3. Look into archives: architectural, photographic, urban planning and map archives, like museums, architect associations, town registries, notaries, all can provide you a good idea of what the neighbour looks like, and how it used to look.
  4. Literature: What’s written for/from the neighbourhood is a strong resource you can work on, maybe more in terms of narrative than design. Visit the local bookstore, the person in charge can point you to the right direction.
  5. Form a set of questions, out of what you read and what you intend to do in your game. The questions will lead your field investigation –either addressed to your local interlocutors or to yourself, as explained below.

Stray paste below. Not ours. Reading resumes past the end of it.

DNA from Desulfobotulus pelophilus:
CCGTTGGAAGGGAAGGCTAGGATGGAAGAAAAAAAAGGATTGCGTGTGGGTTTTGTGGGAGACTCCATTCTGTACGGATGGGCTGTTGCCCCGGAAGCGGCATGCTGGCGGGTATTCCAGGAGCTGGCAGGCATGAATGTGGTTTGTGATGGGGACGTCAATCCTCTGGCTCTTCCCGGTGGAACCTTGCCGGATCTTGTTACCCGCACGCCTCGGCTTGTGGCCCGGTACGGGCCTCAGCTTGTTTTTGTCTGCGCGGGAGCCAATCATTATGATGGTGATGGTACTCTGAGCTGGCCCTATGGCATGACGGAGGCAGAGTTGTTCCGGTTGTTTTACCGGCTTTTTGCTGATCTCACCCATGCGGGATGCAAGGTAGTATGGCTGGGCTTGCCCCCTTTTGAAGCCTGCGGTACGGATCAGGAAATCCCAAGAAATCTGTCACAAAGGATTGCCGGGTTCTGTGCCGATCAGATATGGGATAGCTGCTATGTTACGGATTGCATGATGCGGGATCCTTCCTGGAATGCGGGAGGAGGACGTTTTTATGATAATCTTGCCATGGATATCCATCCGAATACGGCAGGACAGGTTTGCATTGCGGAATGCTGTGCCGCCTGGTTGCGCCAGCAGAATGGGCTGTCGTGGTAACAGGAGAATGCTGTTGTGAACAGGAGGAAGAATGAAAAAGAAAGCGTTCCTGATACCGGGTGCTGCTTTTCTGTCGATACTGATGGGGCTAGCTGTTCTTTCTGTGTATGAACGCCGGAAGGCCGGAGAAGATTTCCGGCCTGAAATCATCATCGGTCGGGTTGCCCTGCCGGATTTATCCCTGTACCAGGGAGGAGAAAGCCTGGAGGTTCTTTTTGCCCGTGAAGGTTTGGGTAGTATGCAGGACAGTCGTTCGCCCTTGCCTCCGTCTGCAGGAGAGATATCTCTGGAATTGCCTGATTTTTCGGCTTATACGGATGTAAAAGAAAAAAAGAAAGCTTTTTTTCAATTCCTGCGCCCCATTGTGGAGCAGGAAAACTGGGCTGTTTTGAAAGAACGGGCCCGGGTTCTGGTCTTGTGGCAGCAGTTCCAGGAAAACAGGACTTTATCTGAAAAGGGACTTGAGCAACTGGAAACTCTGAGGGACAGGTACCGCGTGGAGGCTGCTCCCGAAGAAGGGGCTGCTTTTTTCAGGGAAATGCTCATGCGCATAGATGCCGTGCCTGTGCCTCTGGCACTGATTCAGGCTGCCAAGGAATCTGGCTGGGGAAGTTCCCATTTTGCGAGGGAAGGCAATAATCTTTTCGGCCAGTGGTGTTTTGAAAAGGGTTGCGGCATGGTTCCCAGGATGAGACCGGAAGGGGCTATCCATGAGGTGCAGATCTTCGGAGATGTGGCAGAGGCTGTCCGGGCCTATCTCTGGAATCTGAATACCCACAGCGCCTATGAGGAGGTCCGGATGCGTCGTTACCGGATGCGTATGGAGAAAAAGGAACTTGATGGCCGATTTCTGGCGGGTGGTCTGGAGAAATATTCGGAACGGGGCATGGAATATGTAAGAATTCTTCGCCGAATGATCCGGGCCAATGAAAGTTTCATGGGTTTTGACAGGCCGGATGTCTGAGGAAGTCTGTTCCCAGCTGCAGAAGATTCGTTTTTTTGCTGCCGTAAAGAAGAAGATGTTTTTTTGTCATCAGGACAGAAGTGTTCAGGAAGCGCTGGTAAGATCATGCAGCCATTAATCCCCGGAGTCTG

B. During fieldwork: this part is a breakdown of the main facilities that constitute participant observation, namely the main research framework of ethnography. Observing while partaking in a social group’s life is an immersive experience, and the longer you stay on field the more information you will gather. It is strongly advisable to set a time-frame for your fieldwork, organize and reflect on your observations and, if necessary, go back to the field with renewed or more focused questions. The described headlines inevitably overlap.

*make sure you are carrying some medium to record your impressions and findings. Notebooks and sketchbooks are preferable, you don’t want to be sucked into your screen while things play out in physical space. Use your phones, camera and/or audio recorder for photos, sounds and interviews, for more advanced mapping applications, or for keeping in touch with your interlocutors for further communication later.